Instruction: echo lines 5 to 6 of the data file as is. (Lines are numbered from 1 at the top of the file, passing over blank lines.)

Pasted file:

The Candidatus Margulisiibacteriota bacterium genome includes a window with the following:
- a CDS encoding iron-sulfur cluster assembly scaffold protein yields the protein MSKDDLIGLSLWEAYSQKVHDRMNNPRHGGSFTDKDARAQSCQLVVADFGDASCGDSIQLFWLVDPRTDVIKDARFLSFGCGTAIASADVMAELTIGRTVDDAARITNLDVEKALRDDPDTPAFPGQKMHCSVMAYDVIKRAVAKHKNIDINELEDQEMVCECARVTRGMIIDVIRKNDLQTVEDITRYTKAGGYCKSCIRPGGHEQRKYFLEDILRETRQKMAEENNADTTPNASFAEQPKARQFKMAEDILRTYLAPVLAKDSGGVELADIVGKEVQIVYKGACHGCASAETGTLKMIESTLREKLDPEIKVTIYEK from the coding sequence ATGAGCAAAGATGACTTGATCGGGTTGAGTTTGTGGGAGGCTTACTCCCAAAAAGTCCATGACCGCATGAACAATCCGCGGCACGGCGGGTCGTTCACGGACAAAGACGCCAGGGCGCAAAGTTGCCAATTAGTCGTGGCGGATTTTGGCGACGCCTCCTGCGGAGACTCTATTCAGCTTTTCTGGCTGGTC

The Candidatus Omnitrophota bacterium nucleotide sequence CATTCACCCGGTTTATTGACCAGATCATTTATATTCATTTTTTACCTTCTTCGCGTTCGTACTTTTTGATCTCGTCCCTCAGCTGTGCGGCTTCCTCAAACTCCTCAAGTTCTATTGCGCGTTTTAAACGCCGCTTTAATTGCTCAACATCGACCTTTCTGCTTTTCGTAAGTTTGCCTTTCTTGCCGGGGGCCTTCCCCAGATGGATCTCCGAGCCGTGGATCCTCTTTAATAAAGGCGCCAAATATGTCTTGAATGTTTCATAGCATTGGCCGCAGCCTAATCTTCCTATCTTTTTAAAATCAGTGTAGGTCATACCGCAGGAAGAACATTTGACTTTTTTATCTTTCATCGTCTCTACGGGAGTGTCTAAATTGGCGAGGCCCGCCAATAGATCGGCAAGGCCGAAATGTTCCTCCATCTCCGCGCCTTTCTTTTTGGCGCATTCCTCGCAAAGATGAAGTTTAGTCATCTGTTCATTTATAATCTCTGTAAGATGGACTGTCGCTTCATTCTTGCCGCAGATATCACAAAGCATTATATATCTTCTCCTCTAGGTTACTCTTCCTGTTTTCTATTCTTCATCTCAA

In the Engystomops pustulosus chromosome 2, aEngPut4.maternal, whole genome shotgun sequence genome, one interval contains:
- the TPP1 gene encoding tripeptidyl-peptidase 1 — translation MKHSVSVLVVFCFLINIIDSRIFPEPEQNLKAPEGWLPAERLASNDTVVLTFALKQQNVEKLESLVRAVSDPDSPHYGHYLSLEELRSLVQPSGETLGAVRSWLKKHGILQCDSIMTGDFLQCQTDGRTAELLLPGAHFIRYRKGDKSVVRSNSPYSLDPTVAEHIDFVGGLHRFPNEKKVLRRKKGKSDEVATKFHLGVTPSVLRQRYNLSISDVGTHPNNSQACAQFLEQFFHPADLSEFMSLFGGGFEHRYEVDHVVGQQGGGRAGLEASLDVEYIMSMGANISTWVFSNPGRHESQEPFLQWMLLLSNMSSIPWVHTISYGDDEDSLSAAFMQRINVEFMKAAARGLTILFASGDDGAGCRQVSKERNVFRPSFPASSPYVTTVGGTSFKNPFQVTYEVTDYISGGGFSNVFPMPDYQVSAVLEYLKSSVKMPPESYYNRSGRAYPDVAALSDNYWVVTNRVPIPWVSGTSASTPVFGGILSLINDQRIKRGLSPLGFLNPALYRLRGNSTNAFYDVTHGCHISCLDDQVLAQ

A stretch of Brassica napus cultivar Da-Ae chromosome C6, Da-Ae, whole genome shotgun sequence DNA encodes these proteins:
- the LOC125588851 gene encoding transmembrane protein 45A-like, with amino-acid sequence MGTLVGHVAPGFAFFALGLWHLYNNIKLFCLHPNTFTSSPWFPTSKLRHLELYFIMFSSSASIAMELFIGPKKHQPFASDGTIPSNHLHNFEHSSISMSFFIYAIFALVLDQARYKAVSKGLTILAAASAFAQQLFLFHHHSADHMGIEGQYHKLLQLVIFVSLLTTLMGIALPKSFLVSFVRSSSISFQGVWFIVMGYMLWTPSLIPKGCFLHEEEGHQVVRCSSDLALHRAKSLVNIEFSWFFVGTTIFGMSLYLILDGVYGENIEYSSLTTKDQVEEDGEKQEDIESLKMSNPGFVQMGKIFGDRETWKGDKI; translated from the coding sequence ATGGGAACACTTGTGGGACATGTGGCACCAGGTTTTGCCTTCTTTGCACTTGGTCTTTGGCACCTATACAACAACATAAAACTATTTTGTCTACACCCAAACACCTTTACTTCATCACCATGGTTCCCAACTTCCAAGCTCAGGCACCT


- the TPP1 gene encoding tripeptidyl-peptidase 1 — translation MKHSVSVLVVFCFLINIIDSRIFPEPEQNLKAPEGWLPAERLASNDTVVLTFALKQQNVEKLESLVRAVSDPDSPHYGHYLSLEELRSLVQPSGETLGAVRSWLKKHGILQCDSIMTGDFLQCQTDGRTAELLLPGAHFIRYRKGDKSVVRSNSPYSLDPTVAEHIDFVGGLHRFPNEKKVLRRKKGKSDEVATKFHLGVTPSVLRQRYNLSISDVGTHPNNSQACAQFLEQFFHPADLSEFMSLFGGGFEHRYEVDHVVGQQGGGRAGLEASLDVEYIMSMGANISTWVFSNPGRHESQEPFLQWMLLLSNMSSIPWVHTISYGDDEDSLSAAFMQRINVEFMKAAARGLTILFASGDDGAGCRQVSKERNVFRPSFPASSPYVTTVGGTSFKNPFQVTYEVTDYISGGGFSNVFPMPDYQVSAVLEYLKSSVKMPPESYYNRSGRAYPDVAALSDNYWVVTNRVPIPWVSGTSASTPVFGGILSLINDQRIKRGLSPLGFLNPALYRLRGNSTNAFYDVTHGCHISCLDDQVLAQ

A stretch of Brassica napus cultivar Da-Ae chromosome C6, Da-Ae, whole genome shotgun sequence DNA encodes these proteins: